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Synthetic Brains. New Electronic Materials. Quantum Computing. Dell cooks up an Android PC on a HDMI stick. Thin-clients are great for security and keeping everyone on the same software platform page but they can be a pain to set up. Dell's Wyse division, which has been doing thin-clients for decades, has cooked up a new way to avoid the thin-client setup trouble: An Android-powered, universal-thin client called the Wyse Cloud Connect.

The Cloud Connect is about as large as an over-sized USB stick. While it comes with a USB port, to use it you'll need a device such as an HDTV monitor or a modern laptop with an HDMI or Mobile High-Definition Link (MHL) port. To "install" it, all you need do is plug Cloud Connect into the device, plug in a power-source with the mini-USB port, and you're ready for business. Inside it there's a multi-core Cortex-A9 ARM System-on-Chip (SoC), 8GBs of internal storage, and 1GB of RAM. Once in place you can use it with a USB or Bluetooth mouse and keyboard to turn any properly equipped display into an Android PC. Related Stories: Mystery Particle To Make Devices Even Tinier. A strange, newly discovered particle could shrink a laptop computer's hard drive to the size of a peanut and an iPod's drive to the size of a rice grain.

The particle, called a skyrmion, is more stable and less power-hungry than its conventional, magnetic cousin. Besides storing data in ultra compact media, skyrmions could lead to faster computers that combine storage with processing power and usher in smaller and smaller devices that have the same computing power as a desktop machine. NEWS: Tiny Robotic Compound Eyes Unveiled Kristen von Bergmann and her colleagues, led by Roland Wiesendanger at the University of Hamburg in Germany, report their findings in today's issue of Science. While the name sounds like an evil creature from a fantasy novel – it comes from Tony Skyrme, a British physicist who first theorized the particle's existence in 1962 -- skyrmions are tiny magnetic fields that surround groups of atoms.

Magnetic fields are the basis for data storage. MIT discovers a new state of matter, a new kind of magnetism. Researchers at MIT have discovered a new state of matter with a new kind of magnetism. This new state, called a quantum spin liquid (QSL), could lead to significant advances in data storage. QSLs also exhibit a quantum phenomenon called long-range entanglement, which could lead to new types of communications systems, and more. Generally, when we talk about magnetism’s role in the realm of technology, there are just two types: Ferromagnetism and antiferromagnetism.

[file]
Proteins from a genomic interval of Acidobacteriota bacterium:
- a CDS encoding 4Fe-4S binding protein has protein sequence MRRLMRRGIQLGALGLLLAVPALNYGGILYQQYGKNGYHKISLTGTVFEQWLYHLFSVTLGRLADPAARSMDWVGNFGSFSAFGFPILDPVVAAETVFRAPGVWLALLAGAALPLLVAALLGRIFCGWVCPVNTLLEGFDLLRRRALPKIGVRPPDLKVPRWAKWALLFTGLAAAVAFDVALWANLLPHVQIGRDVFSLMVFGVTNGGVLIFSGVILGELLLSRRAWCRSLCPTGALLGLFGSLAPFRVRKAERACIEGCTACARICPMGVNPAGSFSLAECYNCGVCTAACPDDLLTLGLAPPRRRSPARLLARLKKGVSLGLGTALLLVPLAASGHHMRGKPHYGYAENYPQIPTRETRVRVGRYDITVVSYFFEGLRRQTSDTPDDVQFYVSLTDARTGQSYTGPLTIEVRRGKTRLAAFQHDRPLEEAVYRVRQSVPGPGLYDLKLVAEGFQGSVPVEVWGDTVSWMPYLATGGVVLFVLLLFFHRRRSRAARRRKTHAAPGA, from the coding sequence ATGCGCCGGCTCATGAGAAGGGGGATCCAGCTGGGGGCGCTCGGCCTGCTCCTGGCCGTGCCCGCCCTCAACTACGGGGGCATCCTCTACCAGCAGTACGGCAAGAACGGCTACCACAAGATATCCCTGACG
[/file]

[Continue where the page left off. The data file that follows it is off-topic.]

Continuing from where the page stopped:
Ferromagnetism has been known about for centuries, and is the underlying force behind your compass’s spinning needle or the permanent bar magnets you played with at school. In ferromagnets, the spin (i.e. charge) of every electron is aligned in the same direction, causing two distinct poles. In the case of quantum spin liquids, the material is a solid crystal — but the internal magnetic state is constantly in flux.

The existence of QSLs has been theorized since 1987, but until now no one has succeeded in actually finding one. “Papertab” paper tablet is your flexible friend. Toward An FSF-Endorsable Embedded Processor. Ultrafast Chips that Run on Light: Nanoswitch Breakthrough Brings Us Closer. When you think about microprocessors and chipsets and circuit boards, if you’re like me, you think in metaphors: tiny green-and-silver cities comprising dozens of chips — some with billions of transistors — on copper trace-linked highways, channeling information as digital 1′s and o’s through electrical signals on a microscopic scale.

For this, I blame Tron. Now — keeping with the yes-I’m-an-’80s-child Tron metaphor — imagine that “city” instead channeling light. (MORE: Netatmo Home Weather Station Kit Brings Out Your Inner Meteorologist) It’s a research dream, to use bursts of light instead of electricity to move computer information around at unheard of speeds. Instead of electronics, think photonics, a science devoted to studying and applying photons — the basic unit or “quantum” of light — to industrial fields that range from lasers and light detection to robotics, holography and quantum computing. How’d the Penn research team create their photonic switch? According to Penn News: Single Photon Optics Transmitter Slows the Speed of Light. Quantum computers should theoretically be capable of performing certain kinds of complex calculations way faster than normal computers.